If you’re staying in a hospital, you must request an appeal no later than the day you’re scheduled to be discharged; if you’re staying in a facility other than a hospital, this is typically no later than noon of the first day after you get the “Notice of Medicare Non-Coverage.” If you do this, you may not have to pay for your Medicare-covered care while you wait for your appeal review decision (aside from any coinsurance or deductibles that may apply). If you miss the deadline for a fast appeal, the hospital or facility can begin charging you.

What happens during the fast appeal review?

The BFCC-QIO will conduct a review of the discontinuation of services based on the information they get from the hospital or facility providing your services and decide if the coverage should continue. The BFCC-QIO may ask you to provide supporting medical information about your condition and why you think services should be continued. You can ask your doctor to send information to support your appeal. The BFCC-QIO doctors will review the medical necessity, appropriateness, and the quality of treatment given to you. The facility or agency providing your care cannot discharge or discontinue its services while the BFCC-QIO is reviewing the discontinuation of services decision.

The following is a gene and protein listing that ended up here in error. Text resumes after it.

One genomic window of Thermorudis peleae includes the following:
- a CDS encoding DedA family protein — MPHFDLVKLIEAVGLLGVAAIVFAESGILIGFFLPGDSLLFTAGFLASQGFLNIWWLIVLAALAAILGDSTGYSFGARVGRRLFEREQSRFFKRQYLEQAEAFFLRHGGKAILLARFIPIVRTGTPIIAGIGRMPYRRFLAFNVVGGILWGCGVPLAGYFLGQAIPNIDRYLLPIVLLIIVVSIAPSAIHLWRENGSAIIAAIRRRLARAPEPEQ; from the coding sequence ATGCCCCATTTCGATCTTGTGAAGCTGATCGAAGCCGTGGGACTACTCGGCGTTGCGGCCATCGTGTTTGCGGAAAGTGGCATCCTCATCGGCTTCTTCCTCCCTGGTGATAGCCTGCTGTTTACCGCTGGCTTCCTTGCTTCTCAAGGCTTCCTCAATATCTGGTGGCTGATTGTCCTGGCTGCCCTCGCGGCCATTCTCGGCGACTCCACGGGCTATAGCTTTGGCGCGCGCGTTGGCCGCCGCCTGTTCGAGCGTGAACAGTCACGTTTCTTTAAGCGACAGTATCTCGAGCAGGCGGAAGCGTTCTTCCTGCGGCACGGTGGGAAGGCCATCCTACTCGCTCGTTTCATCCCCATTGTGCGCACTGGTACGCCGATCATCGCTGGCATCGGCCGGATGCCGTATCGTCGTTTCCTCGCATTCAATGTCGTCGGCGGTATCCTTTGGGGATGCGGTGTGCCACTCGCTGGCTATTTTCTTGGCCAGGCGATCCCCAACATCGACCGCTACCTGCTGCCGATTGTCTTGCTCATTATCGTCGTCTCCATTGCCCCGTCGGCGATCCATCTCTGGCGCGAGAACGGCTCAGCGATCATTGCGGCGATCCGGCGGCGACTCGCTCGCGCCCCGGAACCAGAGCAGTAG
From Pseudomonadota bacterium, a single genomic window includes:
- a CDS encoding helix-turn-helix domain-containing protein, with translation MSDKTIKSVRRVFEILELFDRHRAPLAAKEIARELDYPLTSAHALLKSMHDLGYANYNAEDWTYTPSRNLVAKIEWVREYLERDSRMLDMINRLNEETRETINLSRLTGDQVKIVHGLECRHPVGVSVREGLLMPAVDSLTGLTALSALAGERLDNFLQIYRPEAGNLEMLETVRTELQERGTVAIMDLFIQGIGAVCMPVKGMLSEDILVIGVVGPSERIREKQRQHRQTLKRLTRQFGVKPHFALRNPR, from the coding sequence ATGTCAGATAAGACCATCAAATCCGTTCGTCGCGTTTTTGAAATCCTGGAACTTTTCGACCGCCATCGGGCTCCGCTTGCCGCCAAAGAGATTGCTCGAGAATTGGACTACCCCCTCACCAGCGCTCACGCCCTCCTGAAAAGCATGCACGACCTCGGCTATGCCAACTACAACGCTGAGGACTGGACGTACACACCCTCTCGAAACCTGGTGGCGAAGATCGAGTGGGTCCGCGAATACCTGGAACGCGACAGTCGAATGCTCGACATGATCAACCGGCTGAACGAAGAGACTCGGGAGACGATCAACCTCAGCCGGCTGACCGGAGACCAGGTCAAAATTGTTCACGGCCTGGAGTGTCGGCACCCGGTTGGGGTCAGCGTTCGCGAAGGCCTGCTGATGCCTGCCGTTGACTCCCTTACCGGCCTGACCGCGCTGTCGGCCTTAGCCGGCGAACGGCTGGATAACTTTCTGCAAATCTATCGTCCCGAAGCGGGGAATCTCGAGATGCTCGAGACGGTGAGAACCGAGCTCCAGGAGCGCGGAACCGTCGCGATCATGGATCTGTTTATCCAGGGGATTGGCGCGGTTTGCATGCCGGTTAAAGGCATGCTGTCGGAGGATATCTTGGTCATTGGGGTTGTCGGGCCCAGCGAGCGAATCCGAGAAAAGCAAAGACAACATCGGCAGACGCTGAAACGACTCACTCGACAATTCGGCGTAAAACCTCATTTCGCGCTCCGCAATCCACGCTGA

Do I have to pay for the services I receive?

You won’t be responsible for paying charges for Medicare-covered services you receive during the BFCC-QIO appeal review if you request a fast appeal by the deadline (except any deductible and/or coinsurance amounts that may apply to your Medicare plan).

If the BFCC-QIO decides that you’re ready to be discharged and you met the deadline for requesting a fast appeal, you won’t be responsible for paying for covered hospital services you receive through noon of the day after the BFCC-QIO gives you its decision (except any applicable deductible and coinsurance amount). If you get inpatient hospital services after noon of that day, you may have to pay for them.

If you’re getting care through hospice care, a skilled nursing facility, a home health agency, or a comprehensive outpatient rehabilitative facility and you’ve submitted the fast appeal request by the deadline, you won’t be responsible for paying for services you received before the termination date on your “Note of Medicare Non-Coverage.” However, if you get further services after the end-date on this notice, you may be responsible for paying for those costs.

If the BFCC-QIO agrees with you that your services are being discontinued too soon, your Medicare plan will continue to cover your services in the hospital or other care setting as long as medically necessary. You may have to pay an applicable deductible or coinsurance amount.

Do you have any other questions about the Medicare fast appeal process? I’d be happy to help you if you want to learn more about your Medicare coverage and options.